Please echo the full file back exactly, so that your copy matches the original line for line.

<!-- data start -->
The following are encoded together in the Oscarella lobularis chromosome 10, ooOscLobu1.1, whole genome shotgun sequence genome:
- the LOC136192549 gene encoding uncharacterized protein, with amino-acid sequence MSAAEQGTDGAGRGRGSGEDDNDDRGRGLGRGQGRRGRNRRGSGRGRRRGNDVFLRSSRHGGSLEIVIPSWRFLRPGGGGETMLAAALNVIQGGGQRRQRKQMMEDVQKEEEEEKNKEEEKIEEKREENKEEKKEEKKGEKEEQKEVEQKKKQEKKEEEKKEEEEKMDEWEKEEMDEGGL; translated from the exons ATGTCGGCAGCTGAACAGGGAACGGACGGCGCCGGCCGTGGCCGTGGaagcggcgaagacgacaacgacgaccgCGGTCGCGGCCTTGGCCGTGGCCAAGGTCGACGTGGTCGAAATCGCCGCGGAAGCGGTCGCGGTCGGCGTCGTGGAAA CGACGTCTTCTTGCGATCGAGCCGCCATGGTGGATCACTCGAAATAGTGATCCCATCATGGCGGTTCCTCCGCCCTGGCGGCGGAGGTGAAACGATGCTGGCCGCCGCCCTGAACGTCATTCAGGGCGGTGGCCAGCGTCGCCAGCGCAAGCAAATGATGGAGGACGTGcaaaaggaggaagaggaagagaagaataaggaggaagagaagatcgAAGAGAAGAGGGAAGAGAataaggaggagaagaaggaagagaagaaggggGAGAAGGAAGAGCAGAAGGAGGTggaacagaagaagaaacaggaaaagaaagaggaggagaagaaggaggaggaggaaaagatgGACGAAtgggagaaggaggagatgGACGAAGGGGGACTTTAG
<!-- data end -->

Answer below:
The following are encoded together in the Oscarella lobularis chromosome 10, ooOscLobu1.1, whole genome shotgun sequence genome:
- the LOC136192549 gene encoding uncharacterized protein, with amino-acid sequence MSAAEQGTDGAGRGRGSGEDDNDDRGRGLGRGQGRRGRNRRGSGRGRRRGNDVFLRSSRHGGSLEIVIPSWRFLRPGGGGETMLAAALNVIQGGGQRRQRKQMMEDVQKEEEEEKNKEEEKIEEKREENKEEKKEEKKGEKEEQKEVEQKKKQEKKEEEKKEEEEKMDEWEKEEMDEGGL; translated from the exons ATGTCGGCAGCTGAACAGGGAACGGACGGCGCCGGCCGTGGCCGTGGaagcggcgaagacgacaacgacgaccgCGGTCGCGGCCTTGGCCGTGGCCAAGGTCGACGTGGTCGAAATCGCCGCGGAAGCGGTCGCGGTCGGCGTCGTGGAAA CGACGTCTTCTTGCGATCGAGCCGCCATGGTGGATCACTCGAAATAGTGATCCCATCATGGCGGTTCCTCCGCCCTGGCGGCGGAGGTGAAACGATGCTGGCCGCCGCCCTGAACGTCATTCAGGGCGGTGGCCAGCGTCGCCAGCGCAAGCAAATGATGGAGGACGTGcaaaaggaggaagaggaagagaagaataaggaggaagagaagatcgAAGAGAAGAGGGAAGAGAataaggaggagaagaaggaagagaagaaggggGAGAAGGAAGAGCAGAAGGAGGTggaacagaagaagaaacaggaaaagaaagaggaggagaagaaggaggaggaggaaaagatgGACGAAtgggagaaggaggagatgGACGAAGGGGGACTTTAG